Search Images Maps Play YouTube News Gmail Drive More »
Sign in
Screen reader users: click this link for accessible mode. Accessible mode has the same essential features but works better with your reader.

Patents

  1. Advanced Patent Search
Publication numberUS20040108096 A1
Publication typeApplication
Application numberUS 10/643,440
Publication dateJun 10, 2004
Filing dateAug 19, 2003
Priority dateNov 27, 2002
Also published asCA2507211A1, US20040159110, WO2004051148A1
Publication number10643440, 643440, US 2004/0108096 A1, US 2004/108096 A1, US 20040108096 A1, US 20040108096A1, US 2004108096 A1, US 2004108096A1, US-A1-20040108096, US-A1-2004108096, US2004/0108096A1, US2004/108096A1, US20040108096 A1, US20040108096A1, US2004108096 A1, US2004108096A1
InventorsTerrance Janssen
Original AssigneeJanssen Terrance Ernest
Export CitationBiBTeX, EndNote, RefMan
External Links: USPTO, USPTO Assignment, Espacenet
Geothermal loopless exchanger
US 20040108096 A1
Abstract
This invention is a geothermal heating and cooling system for providing space conditioning, including heating, cooling and humidity control, by transferring heat, or cooling, from a city water main supply, or other like flooded state water source, thereby allowing for a more economical heating, cooling and climate control of the building. The geothermal system may also provide water heating, either to supplement or replace conventional water heaters.
Images(2)
Previous page
Next page
Claims(6)
I claim:
1. A geothermal loopless exchanger apparatus comprising:
a geothermal heat pump;
a pumping means attached to said geothermal heat pump;
a closed loop line conduit comprising a fluid inlet, a heat exchanger and a fluid outlet whereby the fluid inlet and the fluid outlet are attached to said geothermal heat pump and whereby the heat exchanger is situated such that the heat exchanger is inserted into a water source thereby creating a flooded state about the heat exchanger;
said heat exchanger comprising a fluid intake and a fluid return, said fluid intake being attached to the fluid outlet of the closed loop line conduit and said fluid return being attached to the fluid inlet of the closed loop line conduit;
a fluid flowing within said closed loop line conduit;
a contaminate monitor alarm and shut down switch attached to said fluid outlet of the closed loop line conduit whereby the contaminate monitor alarm and shut down switch would monitor the closed loop line conduit and shut down the apparatus if a leak of fluid is detected;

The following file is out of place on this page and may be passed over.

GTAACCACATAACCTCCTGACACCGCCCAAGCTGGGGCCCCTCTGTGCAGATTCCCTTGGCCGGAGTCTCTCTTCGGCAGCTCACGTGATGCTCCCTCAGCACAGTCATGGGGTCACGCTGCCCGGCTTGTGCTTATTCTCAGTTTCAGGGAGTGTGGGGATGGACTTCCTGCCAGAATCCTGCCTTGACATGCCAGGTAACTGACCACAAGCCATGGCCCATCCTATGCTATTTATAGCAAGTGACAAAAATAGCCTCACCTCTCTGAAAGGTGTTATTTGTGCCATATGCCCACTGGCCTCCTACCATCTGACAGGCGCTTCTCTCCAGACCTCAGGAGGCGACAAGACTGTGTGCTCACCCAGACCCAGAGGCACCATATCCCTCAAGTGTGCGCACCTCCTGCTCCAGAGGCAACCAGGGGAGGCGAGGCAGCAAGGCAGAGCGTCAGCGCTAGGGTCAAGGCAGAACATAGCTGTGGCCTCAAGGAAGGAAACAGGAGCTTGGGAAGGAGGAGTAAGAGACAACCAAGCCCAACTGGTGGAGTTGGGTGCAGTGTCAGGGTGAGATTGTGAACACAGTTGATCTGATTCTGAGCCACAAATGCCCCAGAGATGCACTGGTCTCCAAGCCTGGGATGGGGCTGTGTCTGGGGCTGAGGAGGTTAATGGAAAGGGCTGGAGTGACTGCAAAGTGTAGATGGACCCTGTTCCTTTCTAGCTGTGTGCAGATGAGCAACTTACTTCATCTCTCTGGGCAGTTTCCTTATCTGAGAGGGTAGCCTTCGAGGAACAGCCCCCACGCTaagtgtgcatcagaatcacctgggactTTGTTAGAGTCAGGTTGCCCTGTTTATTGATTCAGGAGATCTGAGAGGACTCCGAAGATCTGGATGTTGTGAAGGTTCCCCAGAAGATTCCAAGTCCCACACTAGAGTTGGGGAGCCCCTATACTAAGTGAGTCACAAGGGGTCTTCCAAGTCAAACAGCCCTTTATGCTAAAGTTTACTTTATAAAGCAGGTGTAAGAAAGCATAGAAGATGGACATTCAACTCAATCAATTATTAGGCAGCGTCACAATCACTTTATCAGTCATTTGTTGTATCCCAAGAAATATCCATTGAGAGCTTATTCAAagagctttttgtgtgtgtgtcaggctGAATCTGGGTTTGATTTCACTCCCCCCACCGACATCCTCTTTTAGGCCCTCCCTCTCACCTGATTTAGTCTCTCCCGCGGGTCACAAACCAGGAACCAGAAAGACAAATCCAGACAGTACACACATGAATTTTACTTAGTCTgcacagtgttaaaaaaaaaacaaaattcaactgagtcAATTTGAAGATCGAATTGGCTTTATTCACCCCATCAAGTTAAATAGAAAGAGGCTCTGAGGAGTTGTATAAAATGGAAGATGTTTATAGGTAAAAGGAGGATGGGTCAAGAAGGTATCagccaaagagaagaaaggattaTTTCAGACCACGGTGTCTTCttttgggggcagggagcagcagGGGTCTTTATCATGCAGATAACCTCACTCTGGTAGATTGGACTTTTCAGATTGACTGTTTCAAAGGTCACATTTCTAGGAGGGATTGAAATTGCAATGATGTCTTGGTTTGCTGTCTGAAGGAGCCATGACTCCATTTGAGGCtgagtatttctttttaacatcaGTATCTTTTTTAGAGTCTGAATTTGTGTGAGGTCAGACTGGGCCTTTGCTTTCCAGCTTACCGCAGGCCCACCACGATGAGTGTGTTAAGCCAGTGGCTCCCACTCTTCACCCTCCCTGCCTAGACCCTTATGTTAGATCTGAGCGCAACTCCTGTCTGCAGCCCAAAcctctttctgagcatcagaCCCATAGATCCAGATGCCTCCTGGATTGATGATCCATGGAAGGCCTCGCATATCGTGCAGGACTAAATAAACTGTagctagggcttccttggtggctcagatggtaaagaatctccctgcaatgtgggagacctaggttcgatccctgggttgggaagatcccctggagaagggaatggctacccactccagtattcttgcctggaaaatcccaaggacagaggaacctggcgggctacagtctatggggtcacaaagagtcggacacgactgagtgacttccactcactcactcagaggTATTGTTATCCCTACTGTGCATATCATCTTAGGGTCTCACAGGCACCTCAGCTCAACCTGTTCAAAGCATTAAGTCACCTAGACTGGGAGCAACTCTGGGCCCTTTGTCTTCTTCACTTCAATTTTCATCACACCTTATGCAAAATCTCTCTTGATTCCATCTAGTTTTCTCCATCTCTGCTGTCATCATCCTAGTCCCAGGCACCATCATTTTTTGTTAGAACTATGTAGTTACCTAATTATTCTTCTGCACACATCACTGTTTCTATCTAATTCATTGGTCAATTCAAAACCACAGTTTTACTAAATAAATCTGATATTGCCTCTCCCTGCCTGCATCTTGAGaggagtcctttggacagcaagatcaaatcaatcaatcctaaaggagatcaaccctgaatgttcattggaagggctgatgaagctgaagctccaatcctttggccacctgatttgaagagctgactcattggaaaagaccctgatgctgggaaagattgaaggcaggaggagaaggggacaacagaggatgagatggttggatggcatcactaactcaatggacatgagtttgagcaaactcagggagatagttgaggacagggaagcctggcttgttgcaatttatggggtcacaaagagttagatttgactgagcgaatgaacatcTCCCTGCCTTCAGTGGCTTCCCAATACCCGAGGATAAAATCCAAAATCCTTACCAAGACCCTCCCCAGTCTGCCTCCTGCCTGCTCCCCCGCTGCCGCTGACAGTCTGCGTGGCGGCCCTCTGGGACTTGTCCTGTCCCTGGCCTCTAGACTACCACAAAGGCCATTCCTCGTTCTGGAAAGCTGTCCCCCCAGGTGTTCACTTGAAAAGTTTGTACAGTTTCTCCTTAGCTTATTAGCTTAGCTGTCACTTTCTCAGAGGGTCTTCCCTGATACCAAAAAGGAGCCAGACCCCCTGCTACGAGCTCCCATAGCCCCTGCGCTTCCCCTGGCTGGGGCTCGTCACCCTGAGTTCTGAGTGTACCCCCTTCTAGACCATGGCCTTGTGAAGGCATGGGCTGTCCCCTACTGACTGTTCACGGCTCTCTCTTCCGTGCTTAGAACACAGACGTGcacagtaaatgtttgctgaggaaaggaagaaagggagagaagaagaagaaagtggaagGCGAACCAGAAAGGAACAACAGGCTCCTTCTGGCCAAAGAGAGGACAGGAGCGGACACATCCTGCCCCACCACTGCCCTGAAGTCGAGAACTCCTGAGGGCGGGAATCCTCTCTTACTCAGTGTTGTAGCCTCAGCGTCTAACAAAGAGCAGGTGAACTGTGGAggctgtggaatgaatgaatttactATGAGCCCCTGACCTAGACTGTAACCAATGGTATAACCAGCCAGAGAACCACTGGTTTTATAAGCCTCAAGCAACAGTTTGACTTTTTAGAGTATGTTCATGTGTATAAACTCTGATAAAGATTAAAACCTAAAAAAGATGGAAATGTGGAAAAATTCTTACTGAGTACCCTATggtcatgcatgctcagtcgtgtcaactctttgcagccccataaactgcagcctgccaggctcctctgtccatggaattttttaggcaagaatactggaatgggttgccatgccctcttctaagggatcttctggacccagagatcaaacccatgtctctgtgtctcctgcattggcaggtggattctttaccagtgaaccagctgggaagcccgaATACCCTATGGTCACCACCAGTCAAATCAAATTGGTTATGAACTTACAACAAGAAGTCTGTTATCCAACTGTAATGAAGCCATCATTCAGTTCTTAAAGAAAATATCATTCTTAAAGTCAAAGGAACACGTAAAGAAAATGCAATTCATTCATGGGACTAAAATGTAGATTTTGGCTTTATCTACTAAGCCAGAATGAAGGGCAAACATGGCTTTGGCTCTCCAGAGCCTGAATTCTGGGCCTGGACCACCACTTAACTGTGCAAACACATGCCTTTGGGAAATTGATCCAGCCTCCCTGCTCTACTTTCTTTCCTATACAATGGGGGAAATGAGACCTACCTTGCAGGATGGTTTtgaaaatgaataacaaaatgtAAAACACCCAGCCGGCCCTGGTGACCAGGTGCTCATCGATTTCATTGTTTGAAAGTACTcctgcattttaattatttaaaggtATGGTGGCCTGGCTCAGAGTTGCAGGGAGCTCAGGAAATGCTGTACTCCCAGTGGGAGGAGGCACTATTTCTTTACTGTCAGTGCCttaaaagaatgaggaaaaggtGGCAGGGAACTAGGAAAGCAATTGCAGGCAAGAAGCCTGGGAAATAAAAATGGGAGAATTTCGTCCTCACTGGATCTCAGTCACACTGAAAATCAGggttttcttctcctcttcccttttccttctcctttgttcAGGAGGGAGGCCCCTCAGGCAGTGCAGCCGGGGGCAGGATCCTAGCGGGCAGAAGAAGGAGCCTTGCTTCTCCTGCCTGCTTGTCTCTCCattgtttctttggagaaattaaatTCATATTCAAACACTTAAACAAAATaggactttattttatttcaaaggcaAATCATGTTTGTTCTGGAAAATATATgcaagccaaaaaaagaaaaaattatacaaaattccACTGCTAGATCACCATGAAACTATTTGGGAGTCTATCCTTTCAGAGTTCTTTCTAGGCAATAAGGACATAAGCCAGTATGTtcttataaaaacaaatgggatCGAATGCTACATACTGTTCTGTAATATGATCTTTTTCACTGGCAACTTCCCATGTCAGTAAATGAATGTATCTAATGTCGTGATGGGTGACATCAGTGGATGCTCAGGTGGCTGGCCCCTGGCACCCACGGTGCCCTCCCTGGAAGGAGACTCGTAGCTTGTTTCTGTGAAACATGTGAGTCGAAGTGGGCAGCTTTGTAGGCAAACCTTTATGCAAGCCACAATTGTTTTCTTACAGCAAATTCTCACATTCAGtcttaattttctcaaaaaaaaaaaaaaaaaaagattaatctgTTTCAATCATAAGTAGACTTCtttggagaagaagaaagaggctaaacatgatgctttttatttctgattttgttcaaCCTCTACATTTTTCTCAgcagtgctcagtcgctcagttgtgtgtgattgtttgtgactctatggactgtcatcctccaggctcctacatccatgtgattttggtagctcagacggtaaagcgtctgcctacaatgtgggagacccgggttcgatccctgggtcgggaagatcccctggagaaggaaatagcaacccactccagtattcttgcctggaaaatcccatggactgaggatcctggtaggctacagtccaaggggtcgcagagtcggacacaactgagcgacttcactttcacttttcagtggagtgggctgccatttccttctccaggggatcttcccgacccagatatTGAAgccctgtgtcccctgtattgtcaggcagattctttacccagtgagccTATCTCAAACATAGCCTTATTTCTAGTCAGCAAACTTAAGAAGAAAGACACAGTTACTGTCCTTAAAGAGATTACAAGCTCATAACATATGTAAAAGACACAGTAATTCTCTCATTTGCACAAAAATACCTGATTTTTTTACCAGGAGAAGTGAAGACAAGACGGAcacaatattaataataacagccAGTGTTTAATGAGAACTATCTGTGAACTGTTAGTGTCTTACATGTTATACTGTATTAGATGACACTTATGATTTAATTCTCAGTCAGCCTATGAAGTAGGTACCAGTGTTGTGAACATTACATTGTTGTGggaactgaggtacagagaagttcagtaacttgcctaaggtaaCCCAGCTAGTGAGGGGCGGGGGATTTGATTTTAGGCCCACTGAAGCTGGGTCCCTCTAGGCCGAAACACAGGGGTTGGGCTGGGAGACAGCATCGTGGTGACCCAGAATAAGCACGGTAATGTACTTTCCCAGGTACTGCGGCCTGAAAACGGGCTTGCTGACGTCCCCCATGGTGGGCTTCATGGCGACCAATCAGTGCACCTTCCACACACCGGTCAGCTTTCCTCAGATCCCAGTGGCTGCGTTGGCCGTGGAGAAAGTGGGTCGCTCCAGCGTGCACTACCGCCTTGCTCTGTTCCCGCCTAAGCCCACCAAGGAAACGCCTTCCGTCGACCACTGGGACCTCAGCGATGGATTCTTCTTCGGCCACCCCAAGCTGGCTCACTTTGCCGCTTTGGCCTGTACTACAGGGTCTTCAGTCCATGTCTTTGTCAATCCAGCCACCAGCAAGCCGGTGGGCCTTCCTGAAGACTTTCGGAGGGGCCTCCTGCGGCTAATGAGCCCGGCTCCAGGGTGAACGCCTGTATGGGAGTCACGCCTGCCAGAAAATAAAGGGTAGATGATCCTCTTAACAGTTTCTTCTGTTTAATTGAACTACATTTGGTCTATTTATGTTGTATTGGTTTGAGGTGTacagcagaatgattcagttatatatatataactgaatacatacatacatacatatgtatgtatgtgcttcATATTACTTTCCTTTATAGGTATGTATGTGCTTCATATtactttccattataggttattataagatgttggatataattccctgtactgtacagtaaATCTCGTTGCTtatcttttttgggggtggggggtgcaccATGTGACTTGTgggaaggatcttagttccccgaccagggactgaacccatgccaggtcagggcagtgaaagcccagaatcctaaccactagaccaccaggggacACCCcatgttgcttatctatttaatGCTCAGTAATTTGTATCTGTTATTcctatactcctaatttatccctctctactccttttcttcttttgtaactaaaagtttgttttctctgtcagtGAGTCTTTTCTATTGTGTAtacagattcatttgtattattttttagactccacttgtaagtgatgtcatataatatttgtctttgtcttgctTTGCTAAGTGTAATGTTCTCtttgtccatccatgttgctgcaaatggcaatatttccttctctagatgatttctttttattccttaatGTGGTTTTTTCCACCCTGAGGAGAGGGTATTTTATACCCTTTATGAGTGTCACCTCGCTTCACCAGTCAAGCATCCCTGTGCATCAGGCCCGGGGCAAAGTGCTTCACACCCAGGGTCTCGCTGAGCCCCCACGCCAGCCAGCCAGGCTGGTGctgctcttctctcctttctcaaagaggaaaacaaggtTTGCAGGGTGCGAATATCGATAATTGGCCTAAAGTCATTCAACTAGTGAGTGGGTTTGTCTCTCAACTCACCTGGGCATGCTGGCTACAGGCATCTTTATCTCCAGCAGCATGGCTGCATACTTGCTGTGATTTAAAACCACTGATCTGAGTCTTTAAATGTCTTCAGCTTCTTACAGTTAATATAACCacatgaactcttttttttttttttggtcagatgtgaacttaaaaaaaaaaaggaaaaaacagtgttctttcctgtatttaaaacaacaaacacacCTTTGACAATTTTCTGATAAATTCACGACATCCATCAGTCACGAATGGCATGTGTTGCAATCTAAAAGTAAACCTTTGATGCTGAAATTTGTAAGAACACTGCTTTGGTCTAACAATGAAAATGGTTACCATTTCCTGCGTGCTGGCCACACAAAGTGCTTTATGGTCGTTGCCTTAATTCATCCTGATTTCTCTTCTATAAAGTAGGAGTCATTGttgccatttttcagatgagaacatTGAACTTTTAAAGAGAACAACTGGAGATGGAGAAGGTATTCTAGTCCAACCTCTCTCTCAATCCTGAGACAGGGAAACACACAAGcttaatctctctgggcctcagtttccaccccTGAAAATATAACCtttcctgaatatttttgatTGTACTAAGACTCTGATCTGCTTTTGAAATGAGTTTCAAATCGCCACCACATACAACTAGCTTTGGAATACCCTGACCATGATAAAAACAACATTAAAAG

an insulated vault encasing said heat exchanger, said insulated vault having a locking cover thereby restricting access to the heat exchanger;
a first walled failure alarm attached to the fluid outlet and contained within the insulated vault whereby any failure in the apparatus within the insulated vault would be detected thereby allowing for the shutting down of the apparatus; and
a flow meter attached to the fluid inlet of the closed loop line conduit and further situated at a position on the fluid inlet that is relatively close to the geothermal heat pump to monitor the flow of the fluid within said closed loop line conduit, whereby the fluid is pumped through the closed loop line conduit by the pumping means, flowing through the heat exchanger to allow for the transfer of heat from the water supply into the fluid, the fluid then continuing to flow back through the closed loop line conduit to the geothermal heat pump to extract the transferred heat for use in a dwelling or other such type building.
2. The apparatus of claim 1 wherein the fluid is an ecologically safe coolant or refrigerant having a very low boiling point such that the fluid is in a gaseous state at room temperature.
3. The apparatus of claim 2 wherein the ecologically safe coolant or refrigerant is R22 or R410a.
4. The apparatus of claim 3 wherein the water source is a city water main.
5. The apparatus of claim 3 wherein the water source is provided by a solar energy heat source system
6. The apparatus of claim 3 wherein the water source is any flooded or forced water source, such as a natural spring, well or river.
Description
    RELATED APPLICATION
  • [0001]
    This application is being filed as a corresponding application to and claims the benefit of U.S. Provisional Application No. 601429,160, filed Nov. 27, 2002, the entire teachings of which are incorporated herein by reference.
  • BACKGROUND OF THE INVENTION
  • [0002]
    1. Field of the Invention
  • [0003]
    This invention relates to geothermal heating and cooling systems for providing space conditioning, including heating, cooling and humidity control. The geothermal system may also provide water heating, either to supplement or replace conventional water heaters, pool heating and cooling, and refrigeration.
  • [0004]
    2. Description of the Prior Art
  • [0005]
    The prior art is exemplified by many examples of heat reclamation systems and earth heat exchange systems, most of which are gravity flow, expensive, complicated and require periodic cleaning and maintenance in order to avoid fouling and/or degradation of heat recovery efficiency; examples of which are shown in U.S. Pat. Nos. 4,304,292; 4,300,247; 4,150,787; 4,352,391, 4,372,372 and 4,619,311. Typically such systems include conduit, conduits, and/or a pipe loop within the earth, a pond or well, apparatus for circulating heat transfer fluid there through and through other systems or apparatuses above the surface, and heat exchange apparatus for exchanging heat between the transfer fluid and an item, apparatus, device or other thing. However, as will be seen herein, there are no existing systems that are as simple, versatile and inexpensive as the instant invention.